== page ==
A small number of cases of fulminant hepatitis have been reported following piercing. However, there are few studies confirming the risk of disease transmission related to this practice.
Potentially, infection could be due to poor hygiene, use of poorly sterilized instruments or poor local field isolation.
Viruses such as HIV, Hepatitis A, B, C, D and E, Herpes simplex, Epstein-Barr, Candida or Tetanus infections, bacteria such as Pseudomonas, Sthapylococcus Aureus, Streptococcus, etc. could be transmitted.
Speech, chewing or swallowing disturbances
The use of piercings can cause speech difficulties.It is due to the interference of this object with the teeth. It can also affect the normal movements of the mouth.
In some cases, it produces defects in the pronunciation of words. Also, alteration of chewing, in such a way that the piercing can be confused with food.
Biting may result in tooth fracture and swallowing may be compromised due to the interposition of the object.
Mucogingival trauma and gingival recession.
Very often the use of piercing in the oral cavity can cause chronic gingivitis.It is mostly located in the anterior area of the lower and upper teeth.
Gingivitis is a process of inflammation of the soft tissues, in which the piercing can aggravate its symptoms. Among the most frequent symptoms are redness, edema, sensitivity and gingival bleeding.
In addition, it can directly affect the fixation of the teeth,involving the root, causing its mobility and the loss of the tooth.
Periodontal lesions are related in 64.3% of the cases to the use of lingual piercings and in 35.7% to those placed in the lower lip.
Typically, in vertical piercings on the tongue, the Barbell type of piercing is placed.Due to the length of the stem, it can cause most of the dental and soft tissue injuries..
Increased bacterial plaque formation and retention
Tongue piercings, as well as lip piercings, cause accumulation of plaque and calculus supra and subgingivally on the anterior teeth. This is mainly due to the fact that the lower part of the piercing contacts the teeth.
The dentist must inform the patient at all times of the possible risks involved in piercing.
If the patient comes to the doctor for inflammation or severe pain, we should remove the piercing and prescribe a chlorhexidine rinse or gel. It would also be necessary to administer systemic anti-inflammatory and antibiotic treatment in some cases, maintaining a follow-up.
Removing the elements from the tongue or lip can immediately mitigate the effects of inflammation. The use of saline irrigation or the treatment described above helps to improve the area.
Other considerations before getting a tongue piercing.
A detail to take into account when performing these piercings is the occurrence of post-operative infections. It should be taken into account that they are usually more aggressive on the tongue, compared to those performed on the lip..
If the tongue is inflamed and also affects the pharynx, swallowing or airway, emergency treatment is necessary. It should include antibiotics and systemic corticosteroids.
When Ludwig's Angina appears, the patient should be treated in a hospital setting. The indicated treatment is intensive intravenous antibiotics, also depending on the severity at the time. Preventive cleaning of all affected spaces is performed and the degree of respiratory distress is considered.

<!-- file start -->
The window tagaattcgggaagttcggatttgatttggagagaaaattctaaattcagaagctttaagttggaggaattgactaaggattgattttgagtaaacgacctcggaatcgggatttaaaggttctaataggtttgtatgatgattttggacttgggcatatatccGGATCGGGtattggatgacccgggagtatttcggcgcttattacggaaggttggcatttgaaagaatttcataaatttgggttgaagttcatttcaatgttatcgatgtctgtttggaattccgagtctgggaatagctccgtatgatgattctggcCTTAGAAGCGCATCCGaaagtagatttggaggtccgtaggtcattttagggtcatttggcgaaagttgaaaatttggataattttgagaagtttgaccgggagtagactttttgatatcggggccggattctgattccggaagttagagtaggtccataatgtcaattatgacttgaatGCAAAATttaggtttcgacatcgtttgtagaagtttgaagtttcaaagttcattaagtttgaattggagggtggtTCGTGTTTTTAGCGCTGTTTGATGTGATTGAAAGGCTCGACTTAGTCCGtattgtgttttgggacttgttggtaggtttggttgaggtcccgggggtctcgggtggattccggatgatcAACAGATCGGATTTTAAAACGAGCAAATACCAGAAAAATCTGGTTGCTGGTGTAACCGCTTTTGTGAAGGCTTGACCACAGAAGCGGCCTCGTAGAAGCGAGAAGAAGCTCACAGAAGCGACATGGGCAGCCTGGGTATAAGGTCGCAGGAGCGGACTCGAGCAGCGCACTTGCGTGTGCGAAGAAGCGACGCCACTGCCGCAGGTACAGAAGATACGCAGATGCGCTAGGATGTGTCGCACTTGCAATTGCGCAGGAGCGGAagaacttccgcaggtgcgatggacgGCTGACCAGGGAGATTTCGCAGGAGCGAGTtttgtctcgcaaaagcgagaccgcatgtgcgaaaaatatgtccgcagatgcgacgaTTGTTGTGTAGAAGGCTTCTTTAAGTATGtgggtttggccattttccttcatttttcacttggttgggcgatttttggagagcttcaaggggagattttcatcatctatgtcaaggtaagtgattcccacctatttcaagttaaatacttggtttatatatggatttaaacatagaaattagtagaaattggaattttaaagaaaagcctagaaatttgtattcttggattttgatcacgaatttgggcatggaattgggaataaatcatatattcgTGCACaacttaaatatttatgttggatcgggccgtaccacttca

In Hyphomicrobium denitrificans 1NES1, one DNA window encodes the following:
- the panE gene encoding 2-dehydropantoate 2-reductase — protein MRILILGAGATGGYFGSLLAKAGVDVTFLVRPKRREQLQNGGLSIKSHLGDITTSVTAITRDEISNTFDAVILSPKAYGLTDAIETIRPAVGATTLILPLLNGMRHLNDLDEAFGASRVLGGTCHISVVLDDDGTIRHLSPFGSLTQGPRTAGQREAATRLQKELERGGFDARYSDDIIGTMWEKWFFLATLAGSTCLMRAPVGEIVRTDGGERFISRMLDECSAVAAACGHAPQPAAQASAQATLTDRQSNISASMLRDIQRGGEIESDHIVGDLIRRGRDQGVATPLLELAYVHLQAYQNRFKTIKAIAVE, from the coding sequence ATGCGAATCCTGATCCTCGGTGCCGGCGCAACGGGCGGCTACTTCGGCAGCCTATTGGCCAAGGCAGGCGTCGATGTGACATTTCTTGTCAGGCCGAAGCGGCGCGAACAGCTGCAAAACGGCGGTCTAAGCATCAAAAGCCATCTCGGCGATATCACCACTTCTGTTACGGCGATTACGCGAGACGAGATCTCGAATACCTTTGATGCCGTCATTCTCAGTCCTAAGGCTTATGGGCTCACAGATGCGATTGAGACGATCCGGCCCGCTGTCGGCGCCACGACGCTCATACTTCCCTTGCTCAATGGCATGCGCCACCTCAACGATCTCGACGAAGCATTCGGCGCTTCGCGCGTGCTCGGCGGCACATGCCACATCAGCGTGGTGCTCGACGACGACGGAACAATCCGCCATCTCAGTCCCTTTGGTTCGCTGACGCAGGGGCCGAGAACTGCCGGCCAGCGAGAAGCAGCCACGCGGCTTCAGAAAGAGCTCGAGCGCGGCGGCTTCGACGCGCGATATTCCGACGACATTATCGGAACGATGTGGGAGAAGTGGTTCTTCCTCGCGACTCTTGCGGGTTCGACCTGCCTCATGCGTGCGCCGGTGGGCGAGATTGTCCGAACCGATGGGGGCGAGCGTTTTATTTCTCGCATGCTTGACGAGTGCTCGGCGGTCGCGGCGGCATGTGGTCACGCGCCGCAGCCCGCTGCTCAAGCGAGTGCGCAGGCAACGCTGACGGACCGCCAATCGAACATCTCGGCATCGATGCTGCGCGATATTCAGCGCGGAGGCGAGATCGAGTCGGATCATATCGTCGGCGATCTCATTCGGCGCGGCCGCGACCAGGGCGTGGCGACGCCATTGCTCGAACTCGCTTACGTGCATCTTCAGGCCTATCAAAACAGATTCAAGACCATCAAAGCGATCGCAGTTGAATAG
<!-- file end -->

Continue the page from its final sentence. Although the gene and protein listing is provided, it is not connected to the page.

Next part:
For those who want to pierce their tongue or lip and have some susceptible cardiac changes, it is important to indicate preventive measures to avoid bacterial endocarditis.
Conclusions when it comes to getting a tongue piercing.
The placement of the piercing involves risks at the dental level that can have local and systemic consequences. The most common problems are local, which can affect both gums and teeth. Also, specific symptoms may appear depending on whether it is placed on the tip of the tongue or in the center of the tongue.
Dental hygiene plays an important roleto avoid problems that can lead to cavities, receding gums, causing tooth mobility and tooth loss.
Tongue piercing infections can cause pain, swelling and pathologies that can make breathing difficult. That is why it is necessary to have a strict control before and after the piercing..
Always remember to remove the piercing when performing a radiographic examination. This is because the metal causes interference in the structures we want to see.
If we finally choose to place a tongue piercing, it is important to follow a series of guidelines:
- Perform it in specialized places that comply with all biosafety standards. They will be able to advise on the type of perforation and the aftercare to be applied.
- Use high quality materials in piercings, which avoid reactions by our body (such as surgical steel).
- Perform a dental cleaning prior to drilling.
- Intensify and improve daily oral hygiene and use antiseptic mouthwash among other measures.
- Ask your doctor for advice. You may have short braces and these, worsen the consequences of wearing a piercing.
- Use short stems in Barbells piercings.
- In cases where truncal anesthesia or sedation is required, it is advisable to remove the piercing.
- If you notice severe pain or swelling in the floor of your mouth when you place it, contact your dentist to make sure it is not Ludwig's angina. It is rare but very dangerous.
- Have check-ups and cleanings with your dentist.
- Avoid playing with the piercing in the mouth. This way, we decrease the possibility of fracture in the teeth.
- If there is already some type of fracture in the teeth, see your dentist as soon as possible to avoid further damage to the tooth structure.
- In case of gum recession, it is recommended to remove the tongue piercing to avoid further complications.
Do you have doubts about getting a tongue piercing?
Also, we are waiting for you in our dental clinic Dr. Holmes Ortega in Manuel Sillvela street, 12, Madrid..
A specialist will be able to give you indications and show you which is the best option and all the details you need.